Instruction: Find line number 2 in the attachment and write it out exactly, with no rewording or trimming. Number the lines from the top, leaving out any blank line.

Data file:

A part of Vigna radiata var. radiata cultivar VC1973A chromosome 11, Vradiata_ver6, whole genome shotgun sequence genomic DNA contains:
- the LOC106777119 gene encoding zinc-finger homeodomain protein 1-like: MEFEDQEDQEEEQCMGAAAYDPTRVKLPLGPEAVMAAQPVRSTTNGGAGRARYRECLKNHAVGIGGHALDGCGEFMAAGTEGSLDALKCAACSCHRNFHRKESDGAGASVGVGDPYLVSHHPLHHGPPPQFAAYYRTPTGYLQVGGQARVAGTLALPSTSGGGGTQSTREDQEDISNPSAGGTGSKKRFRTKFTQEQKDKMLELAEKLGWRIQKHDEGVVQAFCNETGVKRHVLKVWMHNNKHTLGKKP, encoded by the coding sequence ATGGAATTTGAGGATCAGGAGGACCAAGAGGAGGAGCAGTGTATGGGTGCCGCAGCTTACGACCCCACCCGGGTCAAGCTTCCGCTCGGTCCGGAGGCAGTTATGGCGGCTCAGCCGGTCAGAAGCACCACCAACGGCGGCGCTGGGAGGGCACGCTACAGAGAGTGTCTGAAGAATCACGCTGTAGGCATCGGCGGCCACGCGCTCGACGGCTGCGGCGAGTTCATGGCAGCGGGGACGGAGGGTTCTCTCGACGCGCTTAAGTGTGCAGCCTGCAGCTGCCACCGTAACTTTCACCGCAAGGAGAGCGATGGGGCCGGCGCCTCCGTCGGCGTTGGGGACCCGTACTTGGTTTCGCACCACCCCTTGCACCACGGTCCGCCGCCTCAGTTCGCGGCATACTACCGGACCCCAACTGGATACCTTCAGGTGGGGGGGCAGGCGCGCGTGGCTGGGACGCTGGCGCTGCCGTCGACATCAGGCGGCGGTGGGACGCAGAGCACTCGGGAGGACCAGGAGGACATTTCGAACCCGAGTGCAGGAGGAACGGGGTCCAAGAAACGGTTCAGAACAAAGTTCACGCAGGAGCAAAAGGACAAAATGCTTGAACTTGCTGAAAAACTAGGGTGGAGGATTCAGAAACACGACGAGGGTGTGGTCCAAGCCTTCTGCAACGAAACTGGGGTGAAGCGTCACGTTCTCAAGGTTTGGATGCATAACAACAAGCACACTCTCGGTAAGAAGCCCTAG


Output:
- the LOC106777119 gene encoding zinc-finger homeodomain protein 1-like: MEFEDQEDQEEEQCMGAAAYDPTRVKLPLGPEAVMAAQPVRSTTNGGAGRARYRECLKNHAVGIGGHALDGCGEFMAAGTEGSLDALKCAACSCHRNFHRKESDGAGASVGVGDPYLVSHHPLHHGPPPQFAAYYRTPTGYLQVGGQARVAGTLALPSTSGGGGTQSTREDQEDISNPSAGGTGSKKRFRTKFTQEQKDKMLELAEKLGWRIQKHDEGVVQAFCNETGVKRHVLKVWMHNNKHTLGKKP, encoded by the coding sequence ATGGAATTTGAGGATCAGGAGGACCAAGAGGAGGAGCAGTGTATGGGTGCCGCAGCTTACGACCCCACCCGGGTCAAGCTTCCGCTCGGTCCGGAGGCAGTTATGGCGGCTCAGCCGGTCAGAAGCACCACCAACGGCGGCGCTGGGAGGGCACGCTACAGAGAGTGTCTGAAGAATCACGCTGTAGGCATCGGCGGCCACGCGCTCGACGGCTGCGGCGAGTTCATGGCAGCGGGGACGGAGGGTTCTCTCGACGCGCTTAAGTGTGCAGCCTGCAGCTGCCACCGTAACTTTCACCGCAAGGAGAGCGATGGGGCCGGCGCCTCCGTCGGCGTTGGGGACCCGTACTTGGTTTCGCACCACCCCTTGCACCACGGTCCGCCGCCTCAGTTCGCGGCATACTACCGGACCCCAACTGGATACCTTCAGGTGGGGGGGCAGGCGCGCGTGGCTGGGACGCTGGCGCTGCCGTCGACATCAGGCGGCGGTGGGACGCAGAGCACTCGGGAGGACCAGGAGGACATTTCGAACCCGAGTGCAGGAGGAACGGGGTCCAAGAAACGGTTCAGAACAAAGTTCACGCAGGAGCAAAAGGACAAAATGCTTGAACTTGCTGAAAAACTAGGGTGGAGGATTCAGAAACACGACGAGGGTGTGGTCCAAGCCTTCTGCAACGAAACTGGGGTGAAGCGTCACGTTCTCAAGGTTTGGATGCATAACAACAAGCACACTCTCGGTAAGAAGCCCTAG